Happy Friday friends. I will be resuming my series on Nutrient Requirements for Active people next week but today since it’s Heart Month, I wanted to bring you some tips on eating for your heart. As always don’t forget to link-up with FYI Friday at the bottom of the post.
GoodLife Fitness is working on a 28 day Healthy Heart Challenge that encompasses exercise & nutrition. As I mentioned Monday, I want to promote heart health and prevention in any way possible so I’m joining this challenge in addition to my 10,000 steps a day challenge & #LoveYourButt Challenge and you should too!
It may seem like a lot challenges but they are all really focusing on the same thing, getting my body moving. Plus, I really do heart exercise!
Of course exercise is great but diet is equally if not more important when it comes to your heart health. So let’s chat about ways to reduce sodium in your diet for heart health.
1. Cut back on bread
Did you know that bread is actually one of the top contributors of salt to our diets? Each slice contains about 150mg. If you have two pieces of toast for breakfast and a sandwich for lunch you are already at 600mg sodium, almost half of the recommended daily intake.
Pro Tip: Read the labels on your bread and look for lower sodium options. Or if you’re feeling really ambitious, bake your own so you can control the amount of salt added.
2. Eat out less often
Most restaurant food is loaded with sodium and it’s not always what you think either. A Tim Horton’s grilled cheese panini has 1320mg sodium which is actually less than a McDonalds Big Mac which has 970mg.
Pro Tip: A lot of restaurants have their nutritional information posted online. Take a look at the nutrition facts before you go to order so you can make informed decision for your health.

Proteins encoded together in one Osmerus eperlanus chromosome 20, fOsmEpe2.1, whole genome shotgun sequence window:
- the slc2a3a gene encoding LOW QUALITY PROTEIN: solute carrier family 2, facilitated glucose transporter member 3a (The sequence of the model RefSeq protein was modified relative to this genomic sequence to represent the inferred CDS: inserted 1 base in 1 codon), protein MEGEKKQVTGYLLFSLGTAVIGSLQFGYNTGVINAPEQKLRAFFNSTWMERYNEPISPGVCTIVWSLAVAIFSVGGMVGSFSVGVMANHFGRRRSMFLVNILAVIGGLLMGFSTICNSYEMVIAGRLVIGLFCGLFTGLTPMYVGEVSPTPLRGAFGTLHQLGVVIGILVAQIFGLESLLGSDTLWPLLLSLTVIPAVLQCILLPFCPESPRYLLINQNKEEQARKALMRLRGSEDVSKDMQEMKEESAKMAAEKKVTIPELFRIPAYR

3. Buy reduced sodium products…but be careful
A lot of manufacturers are responding to consumer demand to reduce sodium in products which is great however, you sometimes need to be careful with products touting a low sodium label. When you remove salt from a product, the taste is affected, sometimes added sugar or fat will be added to make the taste better.
I buy low sodium products depending on what I am buying. For example, when buying canned tomatoes or tomato sauces I look for no salt added varieties. When buying spices, look for no salt added varieties. But when buying something like a low sodium cracker, check the label. You might find added sugars and fats which won’t make the product healthier overall.
Pro Tip: Rinse canned products like beans, vegetables, etc to reduce the salt before consuming
4. Watch the sauce
Sauces and condiments are full of salt and it’s easy to load them on top of foods. To reduce salt watch portion sizes of sauces/condiments, look for low-salt versions of your favourite condiments or make your own sauces.
Pro tip: Learn to use herbs & spices in cooking and prepping sauces instead of salt. The flavour is better and it’s better for your health. Check out my low-sodium pesto tomato sauce.
5. Learn your biggest sodium contributors
We all eat differently and have different foods that contribute to our sodium intake. A great tool is the Project Big Life Sodium calculator. The survey will take you about 10-15 minutes. At the end you will get an idea of the average amount of salt you are consuming and what your biggest contributors are so that you can target those areas.